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Spiral Galaxy NGC 7793
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Name: NGC 7793
Description: Spiral galaxy
Position (J2000): RA 23h 57m 49.88s Dec -32° 35' 28.33"
Constellation: Sculptor
Distance: 13 million light years
Visual magnitude: 10.0
Angular size: 9.3 × 6.3 arcmin
Field of view: 12.24 x 5.89 arcmin
Orientation: North is 0.0° right of vertical
Image Credit: ESO
Release date: April 4, 2009

Closeup:  1438
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To celebrate the 100 Hours of Astronomy, ESO is sharing two stunning images of unusual galaxies, both belonging to the Sculptor group of galaxies. The images of NGC 55 and NGC 7793, obtained at two of ESO's observatories at La Silla and Paranal in Chile, illustrate the beauty of astronomy.

As part of the International Year of Astronomy 2009 Cornerstone project, 100 Hours of Astronomy, the ambitious "Around the World in 80 Telescopes" event is a unique live webcast over 24 hours, following night and day around the globe to some of the most advanced observatories on and off the planet. To provide a long-lasting memory of this amazing world tour, observatories worldwide are revealing wonderful, and previously unseen, astronomical images. For its part, ESO is releasing outstanding pictures of two galaxies, observed with telescopes at the La Silla and Paranal observatories.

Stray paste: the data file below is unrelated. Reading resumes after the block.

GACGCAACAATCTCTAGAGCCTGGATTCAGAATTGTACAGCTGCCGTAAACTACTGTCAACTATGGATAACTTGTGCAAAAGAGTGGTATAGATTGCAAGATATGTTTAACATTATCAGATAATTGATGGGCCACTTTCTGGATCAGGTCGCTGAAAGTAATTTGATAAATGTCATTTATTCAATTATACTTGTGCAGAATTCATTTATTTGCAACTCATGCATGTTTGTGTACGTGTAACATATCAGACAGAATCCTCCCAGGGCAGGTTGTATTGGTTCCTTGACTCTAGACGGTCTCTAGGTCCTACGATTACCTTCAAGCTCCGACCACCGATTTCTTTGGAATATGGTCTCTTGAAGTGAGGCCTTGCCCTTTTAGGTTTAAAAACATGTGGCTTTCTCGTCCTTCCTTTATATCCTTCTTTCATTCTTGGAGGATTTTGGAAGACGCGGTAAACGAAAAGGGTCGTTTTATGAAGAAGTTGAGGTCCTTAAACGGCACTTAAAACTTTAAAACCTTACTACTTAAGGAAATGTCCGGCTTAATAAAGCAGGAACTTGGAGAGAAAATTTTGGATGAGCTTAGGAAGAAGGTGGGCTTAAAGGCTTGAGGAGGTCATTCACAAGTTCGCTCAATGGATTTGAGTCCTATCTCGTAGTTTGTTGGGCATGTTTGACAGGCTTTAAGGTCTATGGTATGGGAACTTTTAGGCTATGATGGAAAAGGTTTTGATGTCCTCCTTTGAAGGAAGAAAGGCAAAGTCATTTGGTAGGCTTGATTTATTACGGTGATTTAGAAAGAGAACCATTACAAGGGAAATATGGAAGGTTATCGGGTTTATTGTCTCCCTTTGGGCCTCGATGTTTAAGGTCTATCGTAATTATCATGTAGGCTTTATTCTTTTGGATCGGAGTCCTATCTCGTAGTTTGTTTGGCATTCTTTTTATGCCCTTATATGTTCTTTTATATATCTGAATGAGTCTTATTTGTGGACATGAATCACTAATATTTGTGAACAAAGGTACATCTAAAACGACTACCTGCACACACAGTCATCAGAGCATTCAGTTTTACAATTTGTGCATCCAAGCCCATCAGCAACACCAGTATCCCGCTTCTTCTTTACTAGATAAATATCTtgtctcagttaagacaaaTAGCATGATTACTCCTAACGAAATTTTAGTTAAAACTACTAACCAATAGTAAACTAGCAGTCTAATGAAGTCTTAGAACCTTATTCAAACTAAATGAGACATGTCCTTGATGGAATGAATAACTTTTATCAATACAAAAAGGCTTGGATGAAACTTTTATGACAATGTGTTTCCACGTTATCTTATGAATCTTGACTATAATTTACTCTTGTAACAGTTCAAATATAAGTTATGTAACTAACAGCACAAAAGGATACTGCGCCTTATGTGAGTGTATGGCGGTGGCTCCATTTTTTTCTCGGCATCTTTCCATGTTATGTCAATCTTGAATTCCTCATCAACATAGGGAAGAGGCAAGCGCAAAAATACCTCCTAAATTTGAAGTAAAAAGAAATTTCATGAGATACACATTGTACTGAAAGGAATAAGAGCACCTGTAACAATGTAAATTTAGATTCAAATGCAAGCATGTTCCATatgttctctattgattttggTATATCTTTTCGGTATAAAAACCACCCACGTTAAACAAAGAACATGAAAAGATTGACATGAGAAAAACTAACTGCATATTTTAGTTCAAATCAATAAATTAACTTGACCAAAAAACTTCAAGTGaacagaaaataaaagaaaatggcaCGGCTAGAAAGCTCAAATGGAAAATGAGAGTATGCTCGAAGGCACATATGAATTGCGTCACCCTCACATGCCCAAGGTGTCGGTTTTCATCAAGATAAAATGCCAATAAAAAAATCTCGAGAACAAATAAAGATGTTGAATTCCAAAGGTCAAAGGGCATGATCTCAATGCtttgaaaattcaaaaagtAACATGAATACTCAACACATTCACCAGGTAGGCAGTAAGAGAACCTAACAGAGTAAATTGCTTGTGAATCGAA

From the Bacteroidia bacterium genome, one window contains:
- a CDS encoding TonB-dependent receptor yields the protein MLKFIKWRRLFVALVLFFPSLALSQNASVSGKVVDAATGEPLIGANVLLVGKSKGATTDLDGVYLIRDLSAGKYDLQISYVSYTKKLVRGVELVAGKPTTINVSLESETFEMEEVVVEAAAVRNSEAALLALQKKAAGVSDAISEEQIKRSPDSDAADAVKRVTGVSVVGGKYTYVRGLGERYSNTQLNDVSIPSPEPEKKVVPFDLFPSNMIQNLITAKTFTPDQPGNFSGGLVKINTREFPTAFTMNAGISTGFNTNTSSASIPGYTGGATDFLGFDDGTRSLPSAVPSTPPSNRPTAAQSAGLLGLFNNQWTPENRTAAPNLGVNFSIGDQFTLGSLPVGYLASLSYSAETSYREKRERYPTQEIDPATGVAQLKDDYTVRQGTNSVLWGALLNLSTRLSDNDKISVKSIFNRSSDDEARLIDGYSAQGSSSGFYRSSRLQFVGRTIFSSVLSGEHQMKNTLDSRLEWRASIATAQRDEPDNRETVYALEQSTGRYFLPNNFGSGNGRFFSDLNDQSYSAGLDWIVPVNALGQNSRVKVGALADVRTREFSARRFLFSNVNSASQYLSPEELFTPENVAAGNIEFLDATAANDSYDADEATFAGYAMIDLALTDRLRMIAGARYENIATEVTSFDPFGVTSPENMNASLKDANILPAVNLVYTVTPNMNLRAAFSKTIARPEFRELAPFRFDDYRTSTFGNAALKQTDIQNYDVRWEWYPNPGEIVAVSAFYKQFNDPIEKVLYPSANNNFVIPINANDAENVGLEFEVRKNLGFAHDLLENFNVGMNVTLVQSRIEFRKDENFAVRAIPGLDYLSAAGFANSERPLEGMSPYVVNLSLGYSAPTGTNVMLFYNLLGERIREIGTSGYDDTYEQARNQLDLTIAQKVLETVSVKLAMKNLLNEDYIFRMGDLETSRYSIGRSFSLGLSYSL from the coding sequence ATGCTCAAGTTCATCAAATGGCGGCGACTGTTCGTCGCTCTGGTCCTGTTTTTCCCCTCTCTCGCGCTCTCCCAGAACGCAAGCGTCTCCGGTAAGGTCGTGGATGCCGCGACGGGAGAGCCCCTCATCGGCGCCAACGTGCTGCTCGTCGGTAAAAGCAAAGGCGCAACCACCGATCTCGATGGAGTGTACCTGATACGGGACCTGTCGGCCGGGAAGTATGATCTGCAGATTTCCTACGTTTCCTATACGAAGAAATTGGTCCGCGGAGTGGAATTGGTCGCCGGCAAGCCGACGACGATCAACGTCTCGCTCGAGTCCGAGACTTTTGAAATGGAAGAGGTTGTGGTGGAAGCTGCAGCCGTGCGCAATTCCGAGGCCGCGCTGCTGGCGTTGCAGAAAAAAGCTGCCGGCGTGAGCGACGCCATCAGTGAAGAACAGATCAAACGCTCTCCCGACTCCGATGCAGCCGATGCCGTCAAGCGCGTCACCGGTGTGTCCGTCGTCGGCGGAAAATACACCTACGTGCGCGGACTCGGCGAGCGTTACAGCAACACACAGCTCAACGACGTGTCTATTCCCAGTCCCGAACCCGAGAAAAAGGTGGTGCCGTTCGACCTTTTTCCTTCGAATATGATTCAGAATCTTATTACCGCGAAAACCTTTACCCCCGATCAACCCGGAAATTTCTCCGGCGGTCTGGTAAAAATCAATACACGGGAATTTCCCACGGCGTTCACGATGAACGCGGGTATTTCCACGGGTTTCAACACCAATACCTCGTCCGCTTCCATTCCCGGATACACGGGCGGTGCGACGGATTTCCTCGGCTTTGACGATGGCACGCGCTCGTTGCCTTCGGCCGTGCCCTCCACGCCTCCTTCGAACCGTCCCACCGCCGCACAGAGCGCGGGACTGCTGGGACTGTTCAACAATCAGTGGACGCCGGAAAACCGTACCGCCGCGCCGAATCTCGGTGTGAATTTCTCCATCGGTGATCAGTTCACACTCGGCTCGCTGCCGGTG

This second image shows another galaxy belonging to the Sculptor group. NGC 7793 has a chaotic spiral structure, unlike the class of grand-design spiral galaxies to which our Milky Way belongs. The image shows how difficult it is to identify any particular spiral arm in these chaotic structures, although it is possible to guess at a general rotating pattern. NGC 7793 is located about 12.5 million light-years from us.

From Wikipedia:

NGC 7793 is a flocculent spiral galaxy about 12.7 million light-years away in the constellation Sculptor. It was discovered in 1826 by James Dunlop.

NGC 7793 is one of the brightest galaxies within the Sculptor Group, a group of galaxies in the constellation of the same name. The group itself is an elongated, loosely bound group of galaxies with the Sculptor Galaxy (NGC 253) and its companion galaxies forming a tightly-bound core of galaxies near the center.

On March 25, 2008, SN 2008bk was discovered in NGC 7793. At apparent magnitude 12.5, it became the 2nd brightest supernova of 2008. The progenitor of this supernova was a Red Supergiant, observed only 547 days prior to the explosion.

Jets from a black hole named P13 power a large nebula named S26 in the outer spiral of this galaxy. Recently, the mass of P13 was determined to be less than 15 solar masses, and its companion star is estimated to be around 20 solar masses. The two orbit each other in 64 days. Based on this estimate, P13 is stripping material away from a nearby star about ten times faster than was previously believed to be physically possible. If correct, this observation would show flaws in theories that a black hole's mass and rate of consumption are a fixed relationship.